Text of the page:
It’s one of those days, you tell yourself… One of those days when you lack the energy to face the day or simply feel disinterested in what you’re doing. And if you’re like most people, you get up anyway and drag yourself to work, willing yourself to keep going until the motivation comes back.
But if it’s the same the next morning, and the next, and the next—you go to work and do what you need to do, going through the motions and feeling nothing about what you’re doing—you might be in a rut.
Some people stay in a rut for years, doing things without truly moving in place. Why? Well after a while, a rut can start to look like a comfortable and safe place, a cocoon to hide in. That is, until it starts to feel overwhelming and suffocating—and thank God for that feeling!
Recognizing that you’re in a rut is actually a breakthrough, because then you can do something. If you’re fed up with wallowing and tired of feeling tired without knowing why, just know—you have an out. I hope this guide will be helpful to you in getting up and moving forward.
Take a hard look at it and identify the source.
When you are in a rut, it’s easy to feel that everything is not working—your job, your relationships, even your health. However, it is most likely that the rut is caused by just one thing.
Did you fail in a project at work?
Are you experiencing problems with your spouse or a loved one?
Are you waiting for something to happen at work, at home, or in some area of your life that is not yet happening?
Take some time to identify what is not working in your life right now that may be causing the rut. By doing this, you take back your power by taking control of your life. And once you have zeroed in on the cause, you can start to do something about it.
Give yourself a deadline.
Recognize and respect the feeling. It’s valid—and normal.
Feel the feels.
Wallow if you need to.
Maybe have this one last weekend to binge watch on your favorite TV shows.
And then decide that on this one particular day, the wallowing has to stop and taking action must begin. By acknowledging your current state of being, you are able to shower yourself with what you need at the moment. And that same power that you give yourself in recognizing what you need and giving yourself just that, you harness to get up from your rut and continue.
Start with the next small action that will move you forward.
A rut can be overwhelming. The longer you’re in it, the more difficult it is to change direction. And the more overwhelmed you are, the more paralyzed you get.
In one of my communities, we’ve talked about small, incremental changes—what we call 1% improvement day by day. It’s easy to start when you’re looking at just that one small thing that you can do right away.
What is going to be your 1% today, tomorrow, the next day, and so on? And this is easy, because 1% is achievable and manageable. By doing your small thing, you’re getting started and building momentum.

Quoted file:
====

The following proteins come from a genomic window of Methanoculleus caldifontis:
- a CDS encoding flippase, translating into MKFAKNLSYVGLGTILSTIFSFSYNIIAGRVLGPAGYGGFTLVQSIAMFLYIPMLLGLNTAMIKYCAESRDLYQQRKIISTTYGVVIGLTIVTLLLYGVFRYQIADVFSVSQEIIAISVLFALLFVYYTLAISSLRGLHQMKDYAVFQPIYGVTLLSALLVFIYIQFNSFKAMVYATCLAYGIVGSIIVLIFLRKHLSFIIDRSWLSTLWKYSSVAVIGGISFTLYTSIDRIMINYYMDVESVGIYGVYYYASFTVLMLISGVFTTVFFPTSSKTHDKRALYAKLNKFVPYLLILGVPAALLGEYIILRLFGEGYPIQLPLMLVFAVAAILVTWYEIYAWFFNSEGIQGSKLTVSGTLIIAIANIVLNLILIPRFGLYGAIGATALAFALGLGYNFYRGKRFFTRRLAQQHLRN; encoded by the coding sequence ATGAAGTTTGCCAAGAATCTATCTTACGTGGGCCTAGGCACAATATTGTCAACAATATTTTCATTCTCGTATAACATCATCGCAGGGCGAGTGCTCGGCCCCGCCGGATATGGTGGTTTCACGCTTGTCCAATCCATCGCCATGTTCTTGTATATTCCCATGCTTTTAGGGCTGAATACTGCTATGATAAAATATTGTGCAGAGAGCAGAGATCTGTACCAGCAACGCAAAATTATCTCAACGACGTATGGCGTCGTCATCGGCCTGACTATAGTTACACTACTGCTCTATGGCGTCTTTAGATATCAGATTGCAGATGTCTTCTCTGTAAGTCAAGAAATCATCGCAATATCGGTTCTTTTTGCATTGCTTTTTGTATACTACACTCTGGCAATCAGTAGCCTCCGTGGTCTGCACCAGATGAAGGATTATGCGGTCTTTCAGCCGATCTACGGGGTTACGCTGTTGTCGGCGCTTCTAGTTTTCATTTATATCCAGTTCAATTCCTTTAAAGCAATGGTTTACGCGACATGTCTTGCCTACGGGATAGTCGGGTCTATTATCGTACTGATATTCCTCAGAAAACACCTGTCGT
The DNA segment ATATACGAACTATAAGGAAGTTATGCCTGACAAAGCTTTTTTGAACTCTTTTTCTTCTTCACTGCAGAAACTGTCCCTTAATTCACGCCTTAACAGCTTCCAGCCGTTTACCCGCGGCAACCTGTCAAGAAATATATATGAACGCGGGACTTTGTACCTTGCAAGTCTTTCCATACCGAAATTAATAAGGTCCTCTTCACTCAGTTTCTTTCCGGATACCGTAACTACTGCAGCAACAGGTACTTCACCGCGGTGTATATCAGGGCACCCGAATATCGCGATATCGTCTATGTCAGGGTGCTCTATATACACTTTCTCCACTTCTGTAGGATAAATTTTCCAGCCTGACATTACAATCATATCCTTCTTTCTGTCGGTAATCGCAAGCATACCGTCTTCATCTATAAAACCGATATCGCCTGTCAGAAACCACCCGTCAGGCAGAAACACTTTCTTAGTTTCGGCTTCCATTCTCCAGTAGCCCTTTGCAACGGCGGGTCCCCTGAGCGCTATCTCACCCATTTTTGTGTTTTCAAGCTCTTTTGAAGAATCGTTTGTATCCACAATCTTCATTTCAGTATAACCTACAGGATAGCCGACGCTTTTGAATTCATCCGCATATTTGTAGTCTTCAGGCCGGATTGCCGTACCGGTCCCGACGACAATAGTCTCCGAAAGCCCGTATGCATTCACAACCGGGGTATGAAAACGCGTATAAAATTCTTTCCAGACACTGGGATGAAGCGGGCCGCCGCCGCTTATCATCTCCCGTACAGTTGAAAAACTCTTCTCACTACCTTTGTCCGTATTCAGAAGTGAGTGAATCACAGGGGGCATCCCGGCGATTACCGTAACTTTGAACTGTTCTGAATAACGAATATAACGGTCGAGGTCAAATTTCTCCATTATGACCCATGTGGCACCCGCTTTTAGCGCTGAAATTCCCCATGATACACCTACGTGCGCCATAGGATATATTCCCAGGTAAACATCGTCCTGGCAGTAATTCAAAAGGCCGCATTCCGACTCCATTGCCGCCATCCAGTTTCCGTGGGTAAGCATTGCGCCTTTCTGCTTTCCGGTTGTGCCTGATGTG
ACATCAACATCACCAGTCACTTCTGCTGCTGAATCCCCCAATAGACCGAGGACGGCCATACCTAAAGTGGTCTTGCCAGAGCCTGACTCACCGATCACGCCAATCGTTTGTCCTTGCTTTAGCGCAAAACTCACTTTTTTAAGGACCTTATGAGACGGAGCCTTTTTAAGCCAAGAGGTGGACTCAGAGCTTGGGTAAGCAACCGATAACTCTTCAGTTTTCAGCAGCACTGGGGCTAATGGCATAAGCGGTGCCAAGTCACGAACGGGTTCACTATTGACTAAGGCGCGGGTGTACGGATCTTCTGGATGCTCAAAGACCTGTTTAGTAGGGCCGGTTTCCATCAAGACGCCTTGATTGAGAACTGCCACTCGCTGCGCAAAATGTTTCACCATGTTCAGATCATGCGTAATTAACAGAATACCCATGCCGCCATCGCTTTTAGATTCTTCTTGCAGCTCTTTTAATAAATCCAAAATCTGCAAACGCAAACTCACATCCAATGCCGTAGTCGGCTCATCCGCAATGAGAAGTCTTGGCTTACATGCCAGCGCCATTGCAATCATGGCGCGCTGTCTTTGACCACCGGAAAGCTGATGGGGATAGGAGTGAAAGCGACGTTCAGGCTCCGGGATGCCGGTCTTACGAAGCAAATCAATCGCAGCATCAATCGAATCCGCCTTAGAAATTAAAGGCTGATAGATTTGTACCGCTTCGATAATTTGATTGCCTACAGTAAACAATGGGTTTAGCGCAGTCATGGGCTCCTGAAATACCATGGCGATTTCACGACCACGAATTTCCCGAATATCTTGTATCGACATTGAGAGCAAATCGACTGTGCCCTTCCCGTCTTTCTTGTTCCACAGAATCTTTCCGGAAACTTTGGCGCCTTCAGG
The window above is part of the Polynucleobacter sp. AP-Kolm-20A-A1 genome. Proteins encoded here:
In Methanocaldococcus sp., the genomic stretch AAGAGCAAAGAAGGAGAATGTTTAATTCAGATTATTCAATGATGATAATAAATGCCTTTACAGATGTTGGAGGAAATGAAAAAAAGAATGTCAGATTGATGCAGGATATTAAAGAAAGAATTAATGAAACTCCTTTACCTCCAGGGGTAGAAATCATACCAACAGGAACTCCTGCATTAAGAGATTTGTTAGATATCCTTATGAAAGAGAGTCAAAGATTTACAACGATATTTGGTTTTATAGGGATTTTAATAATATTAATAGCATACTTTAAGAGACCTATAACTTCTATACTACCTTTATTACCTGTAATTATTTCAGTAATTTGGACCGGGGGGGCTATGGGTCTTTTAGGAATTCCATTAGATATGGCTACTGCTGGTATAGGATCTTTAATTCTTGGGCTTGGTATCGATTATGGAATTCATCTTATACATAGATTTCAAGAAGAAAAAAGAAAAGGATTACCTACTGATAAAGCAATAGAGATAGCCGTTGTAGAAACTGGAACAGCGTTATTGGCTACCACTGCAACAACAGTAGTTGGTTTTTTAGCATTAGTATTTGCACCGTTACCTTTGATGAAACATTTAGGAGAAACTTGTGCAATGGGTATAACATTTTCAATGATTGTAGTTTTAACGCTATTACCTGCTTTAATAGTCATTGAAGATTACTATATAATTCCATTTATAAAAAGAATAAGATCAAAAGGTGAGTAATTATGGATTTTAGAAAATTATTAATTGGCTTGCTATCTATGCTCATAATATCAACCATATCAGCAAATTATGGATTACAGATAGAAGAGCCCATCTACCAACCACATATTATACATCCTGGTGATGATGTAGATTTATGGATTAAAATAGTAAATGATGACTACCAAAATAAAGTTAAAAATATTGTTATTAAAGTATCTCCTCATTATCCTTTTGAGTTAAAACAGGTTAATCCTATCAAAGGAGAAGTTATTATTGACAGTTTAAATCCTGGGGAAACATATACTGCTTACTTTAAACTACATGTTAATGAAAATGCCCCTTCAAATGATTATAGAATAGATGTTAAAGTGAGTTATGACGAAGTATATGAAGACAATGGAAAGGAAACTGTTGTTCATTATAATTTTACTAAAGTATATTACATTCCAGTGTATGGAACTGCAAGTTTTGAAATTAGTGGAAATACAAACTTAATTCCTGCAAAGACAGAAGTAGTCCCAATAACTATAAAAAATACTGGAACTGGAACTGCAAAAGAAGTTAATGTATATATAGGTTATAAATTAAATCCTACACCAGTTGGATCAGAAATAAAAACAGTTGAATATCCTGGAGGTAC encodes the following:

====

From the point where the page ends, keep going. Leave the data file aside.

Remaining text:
Go back to your past wins
Being in a rut can sometimes feel like watching a movie of the world passing by. Everything is moving, everything is happening, but you’re not a part of it—you’re just in the sideline watching.
However, the truth is that you are a part of it, and there were various instances in the past when you were the hero in that movie. You were winning. You were zooming past challenges and going for your goal.
Celebrate all those moments. Be grateful for all that you have achieved. Remember all of those times when you were at your best, fully alive and loving life. And know that you are the same person, and you can go back to that state of joy and aliveness.
Is it time to change path?
A rut can be an indication that you’re not going the path that you should be going.
Are you stuck in a job that no longer brings you joy?
In a relationship that is not right for you?
In a lifestyle that does not allow you to live according to your values and purpose?
If you are, then this rut is an opportunity to change your course. If the path you’re taking is no longer working for you, consider all the other paths you can go. List down all your options. Consider where you want to be 5, 10, 20 years from now—and how you can get there. This rut may be the blessing you need to restart.
Life is not one straight line, and you are not growing at a steady, comfortable rate. There are moments when you get an outburst of growth and moments when you slow down. However, no matter how fast or slow the movement, remember that you are continuously becoming, continuously transformed into the person you are meant to become. The journey never stops, and where you are now is a part of that journey. You will get up and continue.